NEW YORK -- Volkswagen AG has pulled back on plans to sell a souped-up diesel Golf called the GTD in the United States because importing the GTI sibling’s engine would add too much cost.
The high-powered 2-liter TDI engine used in the GTD cannot be produced at VW’s engine plant in Silao, Mexico, so it would be imported from Germany, Volkswagen Group of America CEO Michael Horn told reporters today.
“The GTD would be a great car,” Horn said, but with that added cost, “the price point is not really attractive. So the probability is sort of diminishing.”
Volkswagen said last year that the GTD likely would arrive in the United States next year. At a press event in Germany, Andres Valbuena, product manager for the Golf, told reporters then that the GTD probably would be priced around $27,000.
“We see it as a very important part of our full range of offerings, a technology halo for our diesel technology,” Valbuena said at the time.
Horn said he couldn’t say why the engine couldn’t be made at the Silao plant, which VW opened in 2013 with annual capacity of 330,000 engines. That plant will build the less powerful diesel engine used in the Golf TDI.
VW plans to roll out the rest of the Golf family in the United States during the coming year in its biggest wave of product introductions since the launch of the redesigned Passat and Beetle in 2011 and 2012.
The gasoline-fueled GTI will arrive at U.S. dealerships in May, followed by the Golf and Golf TDI in August. The electric e-Golf will go on sale in the fall, with the Golf SportWagen and top-of-the-line Golf R following in early 2015.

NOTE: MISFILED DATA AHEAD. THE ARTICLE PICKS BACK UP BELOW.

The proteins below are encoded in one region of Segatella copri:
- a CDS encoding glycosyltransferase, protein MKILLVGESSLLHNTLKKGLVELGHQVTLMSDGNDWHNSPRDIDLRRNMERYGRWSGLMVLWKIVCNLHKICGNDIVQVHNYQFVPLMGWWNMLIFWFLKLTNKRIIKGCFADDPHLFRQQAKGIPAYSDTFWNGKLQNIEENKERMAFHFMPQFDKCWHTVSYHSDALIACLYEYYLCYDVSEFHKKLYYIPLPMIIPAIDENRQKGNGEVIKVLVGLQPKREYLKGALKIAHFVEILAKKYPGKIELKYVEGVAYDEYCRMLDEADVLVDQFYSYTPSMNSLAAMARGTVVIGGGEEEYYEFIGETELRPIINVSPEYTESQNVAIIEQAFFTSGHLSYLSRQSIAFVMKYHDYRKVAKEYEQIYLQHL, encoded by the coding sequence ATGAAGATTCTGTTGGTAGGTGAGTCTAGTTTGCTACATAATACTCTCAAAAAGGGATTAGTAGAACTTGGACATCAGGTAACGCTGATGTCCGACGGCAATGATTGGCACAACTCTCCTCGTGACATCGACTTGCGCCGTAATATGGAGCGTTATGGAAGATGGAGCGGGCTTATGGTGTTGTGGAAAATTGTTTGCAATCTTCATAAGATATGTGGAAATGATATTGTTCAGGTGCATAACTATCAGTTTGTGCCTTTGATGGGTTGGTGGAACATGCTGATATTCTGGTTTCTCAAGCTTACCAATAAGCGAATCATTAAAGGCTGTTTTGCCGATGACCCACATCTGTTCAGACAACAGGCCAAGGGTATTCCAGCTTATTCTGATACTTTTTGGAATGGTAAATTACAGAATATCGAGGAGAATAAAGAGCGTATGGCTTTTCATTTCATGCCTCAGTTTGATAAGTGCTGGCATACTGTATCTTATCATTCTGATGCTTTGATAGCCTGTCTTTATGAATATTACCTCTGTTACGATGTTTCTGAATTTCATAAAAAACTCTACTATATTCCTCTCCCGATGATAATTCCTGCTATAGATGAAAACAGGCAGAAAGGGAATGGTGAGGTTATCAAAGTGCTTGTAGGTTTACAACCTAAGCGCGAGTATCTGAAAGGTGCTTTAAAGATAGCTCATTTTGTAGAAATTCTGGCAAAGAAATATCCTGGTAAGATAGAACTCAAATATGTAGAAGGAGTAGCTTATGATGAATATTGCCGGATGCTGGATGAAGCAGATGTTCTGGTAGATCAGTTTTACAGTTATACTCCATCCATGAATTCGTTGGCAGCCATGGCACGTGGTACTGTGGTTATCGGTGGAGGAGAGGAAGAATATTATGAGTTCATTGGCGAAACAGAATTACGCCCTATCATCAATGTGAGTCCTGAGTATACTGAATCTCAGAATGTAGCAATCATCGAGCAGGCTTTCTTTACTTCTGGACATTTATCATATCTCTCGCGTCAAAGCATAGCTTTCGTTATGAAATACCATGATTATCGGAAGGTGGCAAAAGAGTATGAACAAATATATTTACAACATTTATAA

Passat refresh; awd possible from Mexico
Horn gave several other updates today on VW’s product lineup:
The midcycle update of the Passat next year will be more aggressive than the Jetta refresh unveiled in New York. The update of the Jetta is a “decent” step, Horn said, but the Passat’s freshening will be “a big step.” It will include VW’s new MIB infotainment system, used in the Golf family.
VW will offer a value-priced Golf with a TDI diesel engine to appeal to economical buyers. U.S. buyers already can get a “value edition” of the Jetta sedan, starting at just above $22,115 including freight.
VW will decide this summer whether to invest in all-wheel-drive tooling at VW’s assembly plant in Puebla, Mexico. That would reduce the cost of awd versions of cars such as the Golf and Golf SportWagen.
The current Scirocco will not come to the United States, Horn said, because it was not designed for U.S. safety standards. He said the Scirocco might come to the United States “if there’s a successor.”
Now that VW has ended a partnership with Daimler AG that allowed VW to sell rebadged Sprinter vans under the Crafter name, VW is considering bringing the next-generation Crafter to the United States.
You can reach Gabe Nelson at email@example.com